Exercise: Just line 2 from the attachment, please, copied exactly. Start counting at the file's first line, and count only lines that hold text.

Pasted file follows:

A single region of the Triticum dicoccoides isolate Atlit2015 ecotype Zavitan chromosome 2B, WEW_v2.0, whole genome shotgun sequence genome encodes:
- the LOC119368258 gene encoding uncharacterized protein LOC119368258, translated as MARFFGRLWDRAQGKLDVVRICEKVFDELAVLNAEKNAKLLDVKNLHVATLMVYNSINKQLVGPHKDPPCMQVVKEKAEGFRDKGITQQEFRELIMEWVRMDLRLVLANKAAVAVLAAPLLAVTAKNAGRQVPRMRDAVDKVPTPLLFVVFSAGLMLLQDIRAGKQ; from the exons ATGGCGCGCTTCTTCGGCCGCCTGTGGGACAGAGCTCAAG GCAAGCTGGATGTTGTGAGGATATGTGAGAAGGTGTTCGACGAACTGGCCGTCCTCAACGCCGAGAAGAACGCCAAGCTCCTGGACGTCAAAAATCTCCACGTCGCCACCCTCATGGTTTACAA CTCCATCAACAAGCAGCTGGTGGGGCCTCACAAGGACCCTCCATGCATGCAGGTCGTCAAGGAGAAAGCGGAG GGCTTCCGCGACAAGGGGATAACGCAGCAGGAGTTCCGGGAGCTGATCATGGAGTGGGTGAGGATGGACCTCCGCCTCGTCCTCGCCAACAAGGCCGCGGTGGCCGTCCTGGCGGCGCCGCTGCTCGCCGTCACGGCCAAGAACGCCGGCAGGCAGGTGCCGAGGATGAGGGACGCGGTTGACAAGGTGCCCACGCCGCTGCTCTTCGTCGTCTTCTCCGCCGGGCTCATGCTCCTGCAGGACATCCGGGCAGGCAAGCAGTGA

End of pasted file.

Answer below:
- the LOC119368258 gene encoding uncharacterized protein LOC119368258, translated as MARFFGRLWDRAQGKLDVVRICEKVFDELAVLNAEKNAKLLDVKNLHVATLMVYNSINKQLVGPHKDPPCMQVVKEKAEGFRDKGITQQEFRELIMEWVRMDLRLVLANKAAVAVLAAPLLAVTAKNAGRQVPRMRDAVDKVPTPLLFVVFSAGLMLLQDIRAGKQ; from the exons ATGGCGCGCTTCTTCGGCCGCCTGTGGGACAGAGCTCAAG GCAAGCTGGATGTTGTGAGGATATGTGAGAAGGTGTTCGACGAACTGGCCGTCCTCAACGCCGAGAAGAACGCCAAGCTCCTGGACGTCAAAAATCTCCACGTCGCCACCCTCATGGTTTACAA CTCCATCAACAAGCAGCTGGTGGGGCCTCACAAGGACCCTCCATGCATGCAGGTCGTCAAGGAGAAAGCGGAG GGCTTCCGCGACAAGGGGATAACGCAGCAGGAGTTCCGGGAGCTGATCATGGAGTGGGTGAGGATGGACCTCCGCCTCGTCCTCGCCAACAAGGCCGCGGTGGCCGTCCTGGCGGCGCCGCTGCTCGCCGTCACGGCCAAGAACGCCGGCAGGCAGGTGCCGAGGATGAGGGACGCGGTTGACAAGGTGCCCACGCCGCTGCTCTTCGTCGTCTTCTCCGCCGGGCTCATGCTCCTGCAGGACATCCGGGCAGGCAAGCAGTGA